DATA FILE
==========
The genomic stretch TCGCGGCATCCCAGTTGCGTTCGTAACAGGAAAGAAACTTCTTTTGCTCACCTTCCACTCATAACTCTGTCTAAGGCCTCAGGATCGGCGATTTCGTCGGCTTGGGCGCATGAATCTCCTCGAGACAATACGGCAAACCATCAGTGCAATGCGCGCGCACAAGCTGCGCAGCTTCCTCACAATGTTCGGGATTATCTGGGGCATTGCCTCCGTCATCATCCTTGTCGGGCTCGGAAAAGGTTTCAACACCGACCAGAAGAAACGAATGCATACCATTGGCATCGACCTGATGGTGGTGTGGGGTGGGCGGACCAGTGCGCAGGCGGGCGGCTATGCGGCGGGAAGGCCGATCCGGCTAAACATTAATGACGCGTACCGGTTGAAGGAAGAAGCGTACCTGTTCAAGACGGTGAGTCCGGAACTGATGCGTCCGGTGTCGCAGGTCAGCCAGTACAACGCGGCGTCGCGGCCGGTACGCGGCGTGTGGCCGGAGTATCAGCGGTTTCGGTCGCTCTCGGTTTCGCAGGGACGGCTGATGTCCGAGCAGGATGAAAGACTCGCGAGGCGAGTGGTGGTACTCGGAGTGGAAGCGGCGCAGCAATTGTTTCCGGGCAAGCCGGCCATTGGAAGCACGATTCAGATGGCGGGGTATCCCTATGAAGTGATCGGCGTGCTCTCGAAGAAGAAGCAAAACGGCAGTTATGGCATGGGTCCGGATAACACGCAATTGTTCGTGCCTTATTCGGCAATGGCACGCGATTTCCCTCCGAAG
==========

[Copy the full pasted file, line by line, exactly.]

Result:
The genomic stretch TCGCGGCATCCCAGTTGCGTTCGTAACAGGAAAGAAACTTCTTTTGCTCACCTTCCACTCATAACTCTGTCTAAGGCCTCAGGATCGGCGATTTCGTCGGCTTGGGCGCATGAATCTCCTCGAGACAATACGGCAAACCATCAGTGCAATGCGCGCGCACAAGCTGCGCAGCTTCCTCACAATGTTCGGGATTATCTGGGGCATTGCCTCCGTCATCATCCTTGTCGGGCTCGGAAAAGGTTTCAACACCGACCAGAAGAAACGAATGCATACCATTGGCATCGACCTGATGGTGGTGTGGGGTGGGCGGACCAGTGCGCAGGCGGGCGGCTATGCGGCGGGAAGGCCGATCCGGCTAAACATTAATGACGCGTACCGGTTGAAGGAAGAAGCGTACCTGTTCAAGACGGTGAGTCCGGAACTGATGCGTCCGGTGTCGCAGGTCAGCCAGTACAACGCGGCGTCGCGGCCGGTACGCGGCGTGTGGCCGGAGTATCAGCGGTTTCGGTCGCTCTCGGTTTCGCAGGGACGGCTGATGTCCGAGCAGGATGAAAGACTCGCGAGGCGAGTGGTGGTACTCGGAGTGGAAGCGGCGCAGCAATTGTTTCCGGGCAAGCCGGCCATTGGAAGCACGATTCAGATGGCGGGGTATCCCTATGAAGTGATCGGCGTGCTCTCGAAGAAGAAGCAAAACGGCAGTTATGGCATGGGTCCGGATAACACGCAATTGTTCGTGCCTTATTCGGCAATGGCACGCGATTTCCCTCCGAAG